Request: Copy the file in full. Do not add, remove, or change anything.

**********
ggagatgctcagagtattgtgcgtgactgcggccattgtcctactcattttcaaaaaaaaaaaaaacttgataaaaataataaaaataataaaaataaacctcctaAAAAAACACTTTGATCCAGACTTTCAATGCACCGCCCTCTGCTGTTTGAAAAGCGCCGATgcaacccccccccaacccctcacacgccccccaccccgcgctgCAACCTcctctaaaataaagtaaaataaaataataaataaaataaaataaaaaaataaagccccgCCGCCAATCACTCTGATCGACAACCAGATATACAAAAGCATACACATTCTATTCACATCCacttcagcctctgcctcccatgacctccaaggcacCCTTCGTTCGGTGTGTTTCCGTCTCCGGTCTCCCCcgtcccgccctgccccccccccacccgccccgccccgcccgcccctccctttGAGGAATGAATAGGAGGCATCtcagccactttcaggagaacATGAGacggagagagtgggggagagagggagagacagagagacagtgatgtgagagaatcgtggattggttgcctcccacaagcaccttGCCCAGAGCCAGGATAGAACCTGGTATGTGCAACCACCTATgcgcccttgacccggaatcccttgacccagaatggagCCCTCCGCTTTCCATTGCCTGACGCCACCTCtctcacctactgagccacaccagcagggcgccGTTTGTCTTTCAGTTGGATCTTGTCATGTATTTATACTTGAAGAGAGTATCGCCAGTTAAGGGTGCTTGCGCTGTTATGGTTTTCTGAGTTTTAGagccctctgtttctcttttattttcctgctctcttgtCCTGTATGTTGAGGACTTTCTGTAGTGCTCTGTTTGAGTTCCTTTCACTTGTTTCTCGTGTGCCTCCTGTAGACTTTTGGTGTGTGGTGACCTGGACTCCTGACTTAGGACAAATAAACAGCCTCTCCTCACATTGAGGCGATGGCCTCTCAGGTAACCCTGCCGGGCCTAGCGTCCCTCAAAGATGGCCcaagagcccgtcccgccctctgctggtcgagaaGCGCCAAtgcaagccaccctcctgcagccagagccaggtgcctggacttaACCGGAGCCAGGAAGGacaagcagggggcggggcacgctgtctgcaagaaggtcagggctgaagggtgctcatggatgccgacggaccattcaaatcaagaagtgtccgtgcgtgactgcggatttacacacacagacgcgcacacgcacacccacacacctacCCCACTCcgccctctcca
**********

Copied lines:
ggagatgctcagagtattgtgcgtgactgcggccattgtcctactcattttcaaaaaaaaaaaaaacttgataaaaataataaaaataataaaaataaacctcctaAAAAAACACTTTGATCCAGACTTTCAATGCACCGCCCTCTGCTGTTTGAAAAGCGCCGATgcaacccccccccaacccctcacacgccccccaccccgcgctgCAACCTcctctaaaataaagtaaaataaaataataaataaaataaaataaaaaaataaagccccgCCGCCAATCACTCTGATCGACAACCAGATATACAAAAGCATACACATTCTATTCACATCCacttcagcctctgcctcccatgacctccaaggcacCCTTCGTTCGGTGTGTTTCCGTCTCCGGTCTCCCCcgtcccgccctgccccccccccacccgccccgccccgcccgcccctccctttGAGGAATGAATAGGAGGCATCtcagccactttcaggagaacATGAGacggagagagtgggggagagagggagagacagagagacagtgatgtgagagaatcgtggattggttgcctcccacaagcaccttGCCCAGAGCCAGGATAGAACCTGGTATGTGCAACCACCTATgcgcccttgacccggaatcccttgacccagaatggagCCCTCCGCTTTCCATTGCCTGACGCCACCTCtctcacctactgagccacaccagcagggcgccGTTTGTCTTTCAGTTGGATCTTGTCATGTATTTATACTTGAAGAGAGTATCGCCAGTTAAGGGTGCTTGCGCTGTTATGGTTTTCTGAGTTTTAGagccctctgtttctcttttattttcctgctctcttgtCCTGTATGTTGAGGACTTTCTGTAGTGCTCTGTTTGAGTTCCTTTCACTTGTTTCTCGTGTGCCTCCTGTAGACTTTTGGTGTGTGGTGACCTGGACTCCTGACTTAGGACAAATAAACAGCCTCTCCTCACATTGAGGCGATGGCCTCTCAGGTAACCCTGCCGGGCCTAGCGTCCCTCAAAGATGGCCcaagagcccgtcccgccctctgctggtcgagaaGCGCCAAtgcaagccaccctcctgcagccagagccaggtgcctggacttaACCGGAGCCAGGAAGGacaagcagggggcggggcacgctgtctgcaagaaggtcagggctgaagggtgctcatggatgccgacggaccattcaaatcaagaagtgtccgtgcgtgactgcggatttacacacacagacgcgcacacgcacacccacacacctacCCCACTCcgccctctcca